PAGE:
History

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History is the study of past events. People know what happened in the past by looking at things from the past including sources (like books, newspapers, and letters) and artifacts (like pottery, tools, and human or animal remains.) Libraries, archives, and museums collect and keep these things for people to study history. A person who studies history is called a historian. A person who studies pre-history and history through things left behind by ancient cultures is called an archaeologist. A person who studies mankind and society is called an anthropologist. The study of the sources and methods used to study and write history is called historiography.

People can learn about the past by talking to people who remember things that happened at some point in the past. This is called oral history. For example, when people who had been slaves and American Civil War survivors got old, some historians recorded them talking about their lives, so that history would not be lost.[1]

In old times people in different parts of the world kept separate histories because they did not meet each other very often. Some groups of people never met each other. The rulers of Medieval Europe, Ancient Rome and Ancient China each thought that they ruled the only important parts of the world and that other parts were "barbarian". But they were still connected, even if they didn't realize it.[2]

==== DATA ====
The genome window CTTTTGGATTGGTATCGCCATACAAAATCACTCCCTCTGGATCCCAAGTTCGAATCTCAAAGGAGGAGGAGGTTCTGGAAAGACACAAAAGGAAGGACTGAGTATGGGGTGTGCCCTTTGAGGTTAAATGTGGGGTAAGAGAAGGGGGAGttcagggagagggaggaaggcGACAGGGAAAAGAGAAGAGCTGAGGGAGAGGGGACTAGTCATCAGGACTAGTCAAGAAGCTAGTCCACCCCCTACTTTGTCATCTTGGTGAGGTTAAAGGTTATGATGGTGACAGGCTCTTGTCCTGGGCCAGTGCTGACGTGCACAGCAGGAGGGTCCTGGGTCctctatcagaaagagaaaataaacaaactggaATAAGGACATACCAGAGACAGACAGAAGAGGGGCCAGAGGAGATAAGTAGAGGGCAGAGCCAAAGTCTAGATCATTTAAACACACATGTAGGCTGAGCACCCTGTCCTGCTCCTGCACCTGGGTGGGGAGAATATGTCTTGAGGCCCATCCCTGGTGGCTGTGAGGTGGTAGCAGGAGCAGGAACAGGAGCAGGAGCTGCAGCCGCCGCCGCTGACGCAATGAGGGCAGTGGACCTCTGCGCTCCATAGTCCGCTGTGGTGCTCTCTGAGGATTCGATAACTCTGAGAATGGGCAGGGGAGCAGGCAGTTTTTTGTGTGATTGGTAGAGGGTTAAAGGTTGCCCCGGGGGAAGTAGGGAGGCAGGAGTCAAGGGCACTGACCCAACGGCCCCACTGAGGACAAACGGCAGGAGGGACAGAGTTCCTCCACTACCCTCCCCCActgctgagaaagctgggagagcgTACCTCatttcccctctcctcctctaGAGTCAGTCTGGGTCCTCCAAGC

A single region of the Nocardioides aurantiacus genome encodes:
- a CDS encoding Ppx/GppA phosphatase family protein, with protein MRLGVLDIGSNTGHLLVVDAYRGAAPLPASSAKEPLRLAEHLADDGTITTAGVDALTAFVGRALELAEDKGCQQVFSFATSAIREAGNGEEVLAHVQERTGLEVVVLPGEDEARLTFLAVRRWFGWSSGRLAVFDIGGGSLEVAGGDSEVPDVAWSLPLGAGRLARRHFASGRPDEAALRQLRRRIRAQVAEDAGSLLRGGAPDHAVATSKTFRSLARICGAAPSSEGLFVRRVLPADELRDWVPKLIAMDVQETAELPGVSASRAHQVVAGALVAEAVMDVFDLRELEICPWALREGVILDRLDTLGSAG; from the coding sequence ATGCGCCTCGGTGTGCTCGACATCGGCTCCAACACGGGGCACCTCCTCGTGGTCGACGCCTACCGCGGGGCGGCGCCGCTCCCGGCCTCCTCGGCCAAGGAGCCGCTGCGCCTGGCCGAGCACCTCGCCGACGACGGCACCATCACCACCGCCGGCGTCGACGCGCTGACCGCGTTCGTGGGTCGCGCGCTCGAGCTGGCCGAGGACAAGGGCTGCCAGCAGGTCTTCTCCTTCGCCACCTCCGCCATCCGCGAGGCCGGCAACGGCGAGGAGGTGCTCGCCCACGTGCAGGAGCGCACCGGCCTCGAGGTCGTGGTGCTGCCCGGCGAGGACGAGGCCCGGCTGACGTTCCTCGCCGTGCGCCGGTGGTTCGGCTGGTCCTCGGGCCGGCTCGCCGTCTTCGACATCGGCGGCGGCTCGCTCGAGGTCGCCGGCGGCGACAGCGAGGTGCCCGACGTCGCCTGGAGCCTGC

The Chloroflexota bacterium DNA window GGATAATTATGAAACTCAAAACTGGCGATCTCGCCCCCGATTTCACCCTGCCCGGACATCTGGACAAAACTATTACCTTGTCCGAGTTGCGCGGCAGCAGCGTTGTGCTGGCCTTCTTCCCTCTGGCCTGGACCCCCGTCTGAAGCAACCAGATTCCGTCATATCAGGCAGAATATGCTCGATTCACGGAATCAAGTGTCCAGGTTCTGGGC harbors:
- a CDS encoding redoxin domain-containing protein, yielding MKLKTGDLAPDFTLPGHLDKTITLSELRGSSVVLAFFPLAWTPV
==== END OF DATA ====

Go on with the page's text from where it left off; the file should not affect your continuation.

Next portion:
Timeline of history[edit]

Current events, modern economic history, modern social history and modern intellectual history take very different views of the way history has affected the way that we think today.

References[edit]

  1. "About this Collection | Born in Slavery: Slave Narratives from the Federal Writers' Project, 1936-1938 | Digital Collections | Library of Congress". Library of Congress, Washington, D.C. 20540 USA. Retrieved 2020-10-24.
  2. "Silk Ties: The Links Between Ancient Rome & China | History Today". www.historytoday.com. Retrieved 2020-10-24.

Related pages[edit]


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